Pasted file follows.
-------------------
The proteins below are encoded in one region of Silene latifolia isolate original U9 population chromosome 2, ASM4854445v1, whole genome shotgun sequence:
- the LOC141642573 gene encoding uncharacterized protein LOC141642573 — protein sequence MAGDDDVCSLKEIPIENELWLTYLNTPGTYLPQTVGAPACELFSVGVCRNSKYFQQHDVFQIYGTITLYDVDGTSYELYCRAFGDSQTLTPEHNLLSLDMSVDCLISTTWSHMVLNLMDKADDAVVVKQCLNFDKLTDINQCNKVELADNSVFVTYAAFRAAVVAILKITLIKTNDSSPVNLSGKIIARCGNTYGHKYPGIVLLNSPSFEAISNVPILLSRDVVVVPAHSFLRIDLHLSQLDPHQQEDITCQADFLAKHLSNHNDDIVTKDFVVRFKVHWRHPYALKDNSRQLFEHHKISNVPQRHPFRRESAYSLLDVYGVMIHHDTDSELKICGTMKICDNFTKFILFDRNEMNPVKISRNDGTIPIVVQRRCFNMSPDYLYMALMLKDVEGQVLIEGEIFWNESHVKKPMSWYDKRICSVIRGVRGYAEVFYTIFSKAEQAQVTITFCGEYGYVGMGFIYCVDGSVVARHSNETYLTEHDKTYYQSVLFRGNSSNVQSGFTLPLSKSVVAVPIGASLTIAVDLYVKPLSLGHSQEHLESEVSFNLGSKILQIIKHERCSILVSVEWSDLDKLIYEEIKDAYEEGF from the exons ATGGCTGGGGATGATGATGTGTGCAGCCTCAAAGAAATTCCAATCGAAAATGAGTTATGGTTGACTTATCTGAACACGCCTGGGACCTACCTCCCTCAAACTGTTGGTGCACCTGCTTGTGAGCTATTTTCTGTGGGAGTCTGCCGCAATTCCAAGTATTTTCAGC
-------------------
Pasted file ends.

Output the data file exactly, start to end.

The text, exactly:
The proteins below are encoded in one region of Silene latifolia isolate original U9 population chromosome 2, ASM4854445v1, whole genome shotgun sequence:
- the LOC141642573 gene encoding uncharacterized protein LOC141642573 — protein sequence MAGDDDVCSLKEIPIENELWLTYLNTPGTYLPQTVGAPACELFSVGVCRNSKYFQQHDVFQIYGTITLYDVDGTSYELYCRAFGDSQTLTPEHNLLSLDMSVDCLISTTWSHMVLNLMDKADDAVVVKQCLNFDKLTDINQCNKVELADNSVFVTYAAFRAAVVAILKITLIKTNDSSPVNLSGKIIARCGNTYGHKYPGIVLLNSPSFEAISNVPILLSRDVVVVPAHSFLRIDLHLSQLDPHQQEDITCQADFLAKHLSNHNDDIVTKDFVVRFKVHWRHPYALKDNSRQLFEHHKISNVPQRHPFRRESAYSLLDVYGVMIHHDTDSELKICGTMKICDNFTKFILFDRNEMNPVKISRNDGTIPIVVQRRCFNMSPDYLYMALMLKDVEGQVLIEGEIFWNESHVKKPMSWYDKRICSVIRGVRGYAEVFYTIFSKAEQAQVTITFCGEYGYVGMGFIYCVDGSVVARHSNETYLTEHDKTYYQSVLFRGNSSNVQSGFTLPLSKSVVAVPIGASLTIAVDLYVKPLSLGHSQEHLESEVSFNLGSKILQIIKHERCSILVSVEWSDLDKLIYEEIKDAYEEGF from the exons ATGGCTGGGGATGATGATGTGTGCAGCCTCAAAGAAATTCCAATCGAAAATGAGTTATGGTTGACTTATCTGAACACGCCTGGGACCTACCTCCCTCAAACTGTTGGTGCACCTGCTTGTGAGCTATTTTCTGTGGGAGTCTGCCGCAATTCCAAGTATTTTCAGC